Yolk sac, Allantois, Umblical cord

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‫بسم هللا الرمحن الرحيم‬
Yolk Sac
Yolk Sac
Origin:
Primary yolk sac
- Starts as vacuoles in the
hypoblastic cells of the
inner cell mass.
- These vacuoles coalease
together forming a single
cavity called primary yolk
sac. Its roof and side wall is
formed by hypoblasts
(endoderm).
Secondary yolk sac:
- Primary yolk sac is reduced in size to be transformed to the
Secondary yolk sac
After folding:
The secondary yolk sac is
divided into 3 parts:
- Intraembryonic yolk sac.
Part of the yolk sac will be
taken inside the embryo
(Foregut is made by head
fold, hind gut is made by
tail fold and midgut is
made mainly by lateral
fold).
- Extra-embryonic yolk sac
(part of the yolk sac
outside the embryo).
- Vitellointestinal duct or
yolk stalk connecting the
intra & extra- embryonic
parts of the yolk sac.
Function & fate:
1. It gives the primordial germ cells (future ova in female & future sperm
in male)
2. The endoderm will give the mucous membrane which lines the gut &
respiratory tract.
3. The splanchnopleuric primary mesoderm that surrounds the yolk sac
will give the vitelline arteries (future superior mesenteric artery) & vitelline
vein (future liver sinusoids- portal & hepatic veins).
Abnormalities
1. Faecal umbilical fistula: due to persistence of the yolk stalk, so the
umbilicus will charge faces.
2. Vitelline sinus: one end of the yolk stalk is opened & the other end is
closed.
3. Vitelline cyst: the 2 ends of the yolk stalk are closed but still a part of
the yolk stalk is opened between the 2 ends forming a cyst.
4. Fibrous band: obliteration of the yolk stalk occurs but it remains as a
Fibrous band. Intestinal obstruction may occur as a complication.
5. Meckel' diverticulum.
- It occurs due to patent intestinal end of the vitello-intestinal
duct (yolk stalk).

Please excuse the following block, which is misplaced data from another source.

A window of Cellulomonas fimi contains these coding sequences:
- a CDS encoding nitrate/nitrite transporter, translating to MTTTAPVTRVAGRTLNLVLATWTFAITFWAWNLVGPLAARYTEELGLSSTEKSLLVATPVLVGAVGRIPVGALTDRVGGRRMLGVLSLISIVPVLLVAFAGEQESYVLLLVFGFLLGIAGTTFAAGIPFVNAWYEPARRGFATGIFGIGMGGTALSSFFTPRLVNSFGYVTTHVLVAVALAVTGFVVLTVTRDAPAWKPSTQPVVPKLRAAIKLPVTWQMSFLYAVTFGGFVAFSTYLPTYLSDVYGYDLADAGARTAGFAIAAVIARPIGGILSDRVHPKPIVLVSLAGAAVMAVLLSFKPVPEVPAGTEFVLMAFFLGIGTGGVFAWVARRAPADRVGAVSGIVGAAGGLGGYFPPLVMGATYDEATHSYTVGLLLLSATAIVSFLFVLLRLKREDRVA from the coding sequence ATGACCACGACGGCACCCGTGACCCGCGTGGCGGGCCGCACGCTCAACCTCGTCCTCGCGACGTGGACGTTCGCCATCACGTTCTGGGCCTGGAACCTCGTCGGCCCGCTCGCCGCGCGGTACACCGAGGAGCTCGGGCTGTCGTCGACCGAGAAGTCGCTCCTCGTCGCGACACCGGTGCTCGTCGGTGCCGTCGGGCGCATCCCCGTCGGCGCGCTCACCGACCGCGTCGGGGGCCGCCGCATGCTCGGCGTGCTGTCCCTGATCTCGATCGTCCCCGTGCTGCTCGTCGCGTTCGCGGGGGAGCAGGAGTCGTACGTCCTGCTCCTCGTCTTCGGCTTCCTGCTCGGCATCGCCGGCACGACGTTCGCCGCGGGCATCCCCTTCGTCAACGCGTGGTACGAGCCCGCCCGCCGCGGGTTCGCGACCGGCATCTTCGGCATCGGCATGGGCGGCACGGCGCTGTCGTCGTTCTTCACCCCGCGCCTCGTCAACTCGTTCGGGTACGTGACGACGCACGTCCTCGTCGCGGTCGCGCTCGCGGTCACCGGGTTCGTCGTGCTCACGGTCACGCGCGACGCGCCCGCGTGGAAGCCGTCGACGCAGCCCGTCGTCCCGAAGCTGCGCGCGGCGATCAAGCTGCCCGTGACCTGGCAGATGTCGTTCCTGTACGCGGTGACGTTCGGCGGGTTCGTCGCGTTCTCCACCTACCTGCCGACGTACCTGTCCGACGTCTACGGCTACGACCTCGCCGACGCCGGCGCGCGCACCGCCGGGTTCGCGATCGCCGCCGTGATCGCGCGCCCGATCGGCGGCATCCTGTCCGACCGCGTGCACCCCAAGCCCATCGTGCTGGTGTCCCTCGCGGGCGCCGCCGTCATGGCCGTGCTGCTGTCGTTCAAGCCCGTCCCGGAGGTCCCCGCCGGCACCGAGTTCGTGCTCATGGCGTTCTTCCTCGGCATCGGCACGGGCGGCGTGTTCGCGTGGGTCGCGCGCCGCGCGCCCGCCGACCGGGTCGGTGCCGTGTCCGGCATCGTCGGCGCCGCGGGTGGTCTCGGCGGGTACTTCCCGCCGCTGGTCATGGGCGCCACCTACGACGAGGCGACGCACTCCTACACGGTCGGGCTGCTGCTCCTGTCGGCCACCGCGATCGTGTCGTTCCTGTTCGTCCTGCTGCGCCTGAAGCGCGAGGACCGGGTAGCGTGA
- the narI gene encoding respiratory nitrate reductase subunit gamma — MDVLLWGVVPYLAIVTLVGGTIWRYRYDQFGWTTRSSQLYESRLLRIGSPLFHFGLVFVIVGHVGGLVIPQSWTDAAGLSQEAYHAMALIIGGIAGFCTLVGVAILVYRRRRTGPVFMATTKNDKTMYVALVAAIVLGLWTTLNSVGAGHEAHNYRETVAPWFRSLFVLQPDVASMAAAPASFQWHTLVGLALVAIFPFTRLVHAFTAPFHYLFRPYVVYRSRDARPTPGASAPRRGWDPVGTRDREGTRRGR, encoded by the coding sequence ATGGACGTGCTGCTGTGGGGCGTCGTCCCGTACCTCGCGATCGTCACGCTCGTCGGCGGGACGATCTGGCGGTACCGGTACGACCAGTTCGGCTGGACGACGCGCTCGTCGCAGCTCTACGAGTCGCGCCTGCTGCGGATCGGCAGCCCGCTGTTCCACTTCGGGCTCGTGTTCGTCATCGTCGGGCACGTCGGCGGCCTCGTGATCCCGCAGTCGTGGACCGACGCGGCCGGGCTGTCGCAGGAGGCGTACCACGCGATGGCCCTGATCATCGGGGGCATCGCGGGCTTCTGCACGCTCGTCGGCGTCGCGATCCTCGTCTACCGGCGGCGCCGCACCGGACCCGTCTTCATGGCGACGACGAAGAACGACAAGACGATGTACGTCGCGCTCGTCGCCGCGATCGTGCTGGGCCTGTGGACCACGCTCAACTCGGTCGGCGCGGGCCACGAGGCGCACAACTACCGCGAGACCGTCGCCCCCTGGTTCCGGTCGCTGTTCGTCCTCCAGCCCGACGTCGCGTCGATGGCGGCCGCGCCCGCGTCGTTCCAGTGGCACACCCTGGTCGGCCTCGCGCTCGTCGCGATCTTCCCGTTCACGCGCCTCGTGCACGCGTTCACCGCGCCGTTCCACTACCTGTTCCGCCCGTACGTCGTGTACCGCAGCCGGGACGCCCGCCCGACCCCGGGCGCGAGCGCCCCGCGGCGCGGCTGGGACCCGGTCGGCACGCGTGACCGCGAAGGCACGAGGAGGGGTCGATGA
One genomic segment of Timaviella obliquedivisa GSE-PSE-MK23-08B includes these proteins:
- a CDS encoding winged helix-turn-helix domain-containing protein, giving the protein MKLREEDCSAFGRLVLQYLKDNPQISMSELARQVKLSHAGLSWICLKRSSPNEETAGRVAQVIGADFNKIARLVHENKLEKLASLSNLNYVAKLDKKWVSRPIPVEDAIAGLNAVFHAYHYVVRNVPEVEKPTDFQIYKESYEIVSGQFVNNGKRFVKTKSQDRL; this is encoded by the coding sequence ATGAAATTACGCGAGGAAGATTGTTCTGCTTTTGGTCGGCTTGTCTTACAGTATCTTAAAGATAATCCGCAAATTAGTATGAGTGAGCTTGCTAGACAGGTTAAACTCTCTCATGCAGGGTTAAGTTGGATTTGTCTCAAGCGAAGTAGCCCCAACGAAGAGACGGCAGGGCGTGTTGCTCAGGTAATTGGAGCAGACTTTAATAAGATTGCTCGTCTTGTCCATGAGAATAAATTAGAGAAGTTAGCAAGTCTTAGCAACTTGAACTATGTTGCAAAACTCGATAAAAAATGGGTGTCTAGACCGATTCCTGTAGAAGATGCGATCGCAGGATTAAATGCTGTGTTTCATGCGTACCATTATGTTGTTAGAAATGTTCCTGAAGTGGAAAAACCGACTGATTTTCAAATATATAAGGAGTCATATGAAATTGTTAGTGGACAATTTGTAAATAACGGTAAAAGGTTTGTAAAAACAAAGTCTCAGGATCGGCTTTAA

- The rest of the duct is obliterated forming a fibrous band.
- Meckel's diverticulum is a fingerlike pouch about 3-6 cm (2
inches) long that arises from the antimesentric border of the
ileum,
- It is 2 feet from the iliocecal junction .
- It occurs in 2-4% of people and is 3-5 times more prevalent in
males than females.
- Sometimes it becomes inflamed and causes symptoms that
mimic appendicitis.
- It may contain gastric mucosa leads to ulcer in this
diverticulum.
Allantois
Development& structure:
- It develops as a blind
diverticulum from the
caudal part of the yolk sac
(endodermal origin).
- It is surrounded by
splanchnopleuric primary
mesoderm. Later it is
embedded in the body
stalk
Function:
- The mesoderm
surrounds the allantios
give umbilical blood
vessels
Fate:
1. The extraembryonic part lies
inside the umbilical
cord.
2. The intraembryonic part
obliterates forming
the urachus in the
fetus. Later on the
urachus transforms
into ligament called
the median
umbilical ligament.
Allantois and yolk sac
3 wks
9 wks
3 month
Adult
Abnormalities:
1. Urachal fistula: (persistence of the Allantois). In
this defect there is a connection between the
urinary bladder & the umbilicus, so the urine will
charge from the umbilicus.
2. Urachal sinus: one end of the allantois is
opened & the other end is closed
3. Urachal cyst: the 2 ends of the allantois are
closed but still a part of the allantois is opened